But a present NHL problem kept intruding on the reminiscing, and the questions for Steve Yzerman, Luc Robitaille, Brett Hull, Brian Leetch and Lou Lamoriello kept coming back to player safety and hits to the head.
Yzerman, the Team Canada architect for the 2010 Olympics and a rising star in the Red Wings front office, was in favour of limiting head shots, enforcing the rules and handing out suspensions where warranted. But he also argued that good, hard, clean body checks have been getting confused for something else amid a head shot hysteria.
“Lately, there have been several clean, hard body checks that aren’t headshots, and guys have gotten injured and everyone wants to say, ‘That’s a headshot, that’s a headshot.’ A lot of these are clean body checks that aren’t headshots, and unfortunately the player got hurt,” Yzerman said. “Unfortunately, a player getting caught with his head down is a clean body check. And I don’t think there’s any way — it’s not a headshot when you get caught with your head down. It’s different when you get your elbow up, or have time to run a guy’s head into the glass.”
Robitaille, a sniper, not a fighter, said today’s players lack respect for one another. And that removing the instigator rule might be a way to deter the headhunters from flying at an opponent, if they had to then answer for it with their fists.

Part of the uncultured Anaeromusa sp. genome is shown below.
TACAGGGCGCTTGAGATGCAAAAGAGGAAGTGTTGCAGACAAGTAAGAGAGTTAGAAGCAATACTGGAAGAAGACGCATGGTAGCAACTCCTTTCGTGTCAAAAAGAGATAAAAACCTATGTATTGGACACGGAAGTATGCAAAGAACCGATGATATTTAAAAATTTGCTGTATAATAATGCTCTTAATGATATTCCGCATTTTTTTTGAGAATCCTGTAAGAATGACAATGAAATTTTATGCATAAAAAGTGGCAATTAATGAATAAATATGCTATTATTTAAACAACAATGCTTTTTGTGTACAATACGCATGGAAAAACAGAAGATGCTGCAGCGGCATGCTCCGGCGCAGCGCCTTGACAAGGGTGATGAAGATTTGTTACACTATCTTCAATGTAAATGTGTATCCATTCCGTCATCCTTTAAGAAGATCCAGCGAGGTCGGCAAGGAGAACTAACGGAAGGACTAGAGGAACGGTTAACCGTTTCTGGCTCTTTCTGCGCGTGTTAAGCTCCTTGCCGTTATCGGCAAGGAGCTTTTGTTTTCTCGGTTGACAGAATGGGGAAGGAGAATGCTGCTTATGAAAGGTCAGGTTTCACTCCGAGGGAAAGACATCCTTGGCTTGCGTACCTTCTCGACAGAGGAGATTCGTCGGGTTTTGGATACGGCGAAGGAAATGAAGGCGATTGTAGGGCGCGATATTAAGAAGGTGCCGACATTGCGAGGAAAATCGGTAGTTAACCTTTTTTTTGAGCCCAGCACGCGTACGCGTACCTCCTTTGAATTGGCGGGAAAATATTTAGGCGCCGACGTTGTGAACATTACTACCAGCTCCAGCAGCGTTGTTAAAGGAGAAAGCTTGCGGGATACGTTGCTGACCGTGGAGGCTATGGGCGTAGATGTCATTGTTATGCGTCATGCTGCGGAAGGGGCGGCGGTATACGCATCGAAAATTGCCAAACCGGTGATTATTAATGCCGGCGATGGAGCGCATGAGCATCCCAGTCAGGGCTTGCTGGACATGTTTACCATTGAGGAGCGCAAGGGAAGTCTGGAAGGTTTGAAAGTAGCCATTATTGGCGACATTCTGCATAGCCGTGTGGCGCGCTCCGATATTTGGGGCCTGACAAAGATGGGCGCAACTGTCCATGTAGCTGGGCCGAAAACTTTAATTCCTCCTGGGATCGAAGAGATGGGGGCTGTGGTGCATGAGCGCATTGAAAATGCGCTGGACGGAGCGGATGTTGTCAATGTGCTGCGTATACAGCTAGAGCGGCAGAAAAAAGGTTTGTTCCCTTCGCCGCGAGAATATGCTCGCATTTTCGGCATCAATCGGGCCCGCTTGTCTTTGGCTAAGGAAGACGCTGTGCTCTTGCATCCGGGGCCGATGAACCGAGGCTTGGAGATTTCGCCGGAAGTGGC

Hull, another sniper, said his trick for staying safe was always being aware of who was lined up against him. When he was dueling with Yzerman, it was a battle of skills. When a player such as former Red Wings grinder, Shawn Burr, was on the ice, Hull always took note.
“You always knew a guy like Burr was going to finish his checks,” he said.
What is not finished, however, is the debate over headshots. The image of Florida Panthers forward, David Booth, splayed out after an open ice collision with Mike Richards of the Philadelphia Flyers is difficult to shake. And the blow that fractured OHL player Ben Fanelli’s skull, and led to a season-long suspension for Mike Liambas, of the Erie Otters, is still fresh.
The NHL general managers are in Toronto for meetings Tuesday and Wednesday. Head shots will be discussed, but do not expect any rash action from the NHL to curb what has been perceived in the media as an epidemic.
“We have to get totally away from what transpired and look at the number of games played, the number of minutes played — across the country — and make sure we don’t allow an isolated situation, which may be — three, four or five — to become now the focus, and change the game,” said Lamoriello, the longtime New Jersey Devils general manager.
“Yes, we have to look at things. But the common denominator is we have to do what is best for the game, and know that there will be injuries, no different than baseball, basketball and football. We are a contact sport.”